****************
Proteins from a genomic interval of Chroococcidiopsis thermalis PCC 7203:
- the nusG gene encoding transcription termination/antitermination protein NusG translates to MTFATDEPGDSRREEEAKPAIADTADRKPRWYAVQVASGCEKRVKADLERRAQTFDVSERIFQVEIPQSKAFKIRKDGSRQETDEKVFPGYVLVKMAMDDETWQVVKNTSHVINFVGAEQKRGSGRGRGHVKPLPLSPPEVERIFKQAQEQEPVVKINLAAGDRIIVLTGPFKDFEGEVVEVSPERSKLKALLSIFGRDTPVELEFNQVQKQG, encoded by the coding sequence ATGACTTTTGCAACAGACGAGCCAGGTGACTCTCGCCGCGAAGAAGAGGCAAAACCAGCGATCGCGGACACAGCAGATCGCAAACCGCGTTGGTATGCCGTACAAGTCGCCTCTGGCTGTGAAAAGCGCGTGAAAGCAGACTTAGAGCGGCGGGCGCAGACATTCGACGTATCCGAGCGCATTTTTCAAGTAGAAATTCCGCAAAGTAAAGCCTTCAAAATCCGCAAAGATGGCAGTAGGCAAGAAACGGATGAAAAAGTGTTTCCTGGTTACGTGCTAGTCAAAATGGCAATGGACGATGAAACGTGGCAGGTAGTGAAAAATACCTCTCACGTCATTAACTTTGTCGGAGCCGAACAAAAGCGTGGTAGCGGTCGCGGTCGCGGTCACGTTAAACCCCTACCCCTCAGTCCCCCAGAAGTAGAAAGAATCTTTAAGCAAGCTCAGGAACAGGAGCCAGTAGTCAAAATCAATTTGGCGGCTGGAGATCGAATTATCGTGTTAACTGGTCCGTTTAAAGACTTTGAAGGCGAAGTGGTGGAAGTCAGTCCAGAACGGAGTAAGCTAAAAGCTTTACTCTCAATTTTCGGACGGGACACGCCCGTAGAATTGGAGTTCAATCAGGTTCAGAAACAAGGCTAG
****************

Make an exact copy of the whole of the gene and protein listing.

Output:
Proteins from a genomic interval of Chroococcidiopsis thermalis PCC 7203:
- the nusG gene encoding transcription termination/antitermination protein NusG translates to MTFATDEPGDSRREEEAKPAIADTADRKPRWYAVQVASGCEKRVKADLERRAQTFDVSERIFQVEIPQSKAFKIRKDGSRQETDEKVFPGYVLVKMAMDDETWQVVKNTSHVINFVGAEQKRGSGRGRGHVKPLPLSPPEVERIFKQAQEQEPVVKINLAAGDRIIVLTGPFKDFEGEVVEVSPERSKLKALLSIFGRDTPVELEFNQVQKQG, encoded by the coding sequence ATGACTTTTGCAACAGACGAGCCAGGTGACTCTCGCCGCGAAGAAGAGGCAAAACCAGCGATCGCGGACACAGCAGATCGCAAACCGCGTTGGTATGCCGTACAAGTCGCCTCTGGCTGTGAAAAGCGCGTGAAAGCAGACTTAGAGCGGCGGGCGCAGACATTCGACGTATCCGAGCGCATTTTTCAAGTAGAAATTCCGCAAAGTAAAGCCTTCAAAATCCGCAAAGATGGCAGTAGGCAAGAAACGGATGAAAAAGTGTTTCCTGGTTACGTGCTAGTCAAAATGGCAATGGACGATGAAACGTGGCAGGTAGTGAAAAATACCTCTCACGTCATTAACTTTGTCGGAGCCGAACAAAAGCGTGGTAGCGGTCGCGGTCGCGGTCACGTTAAACCCCTACCCCTCAGTCCCCCAGAAGTAGAAAGAATCTTTAAGCAAGCTCAGGAACAGGAGCCAGTAGTCAAAATCAATTTGGCGGCTGGAGATCGAATTATCGTGTTAACTGGTCCGTTTAAAGACTTTGAAGGCGAAGTGGTGGAAGTCAGTCCAGAACGGAGTAAGCTAAAAGCTTTACTCTCAATTTTCGGACGGGACACGCCCGTAGAATTGGAGTTCAATCAGGTTCAGAAACAAGGCTAG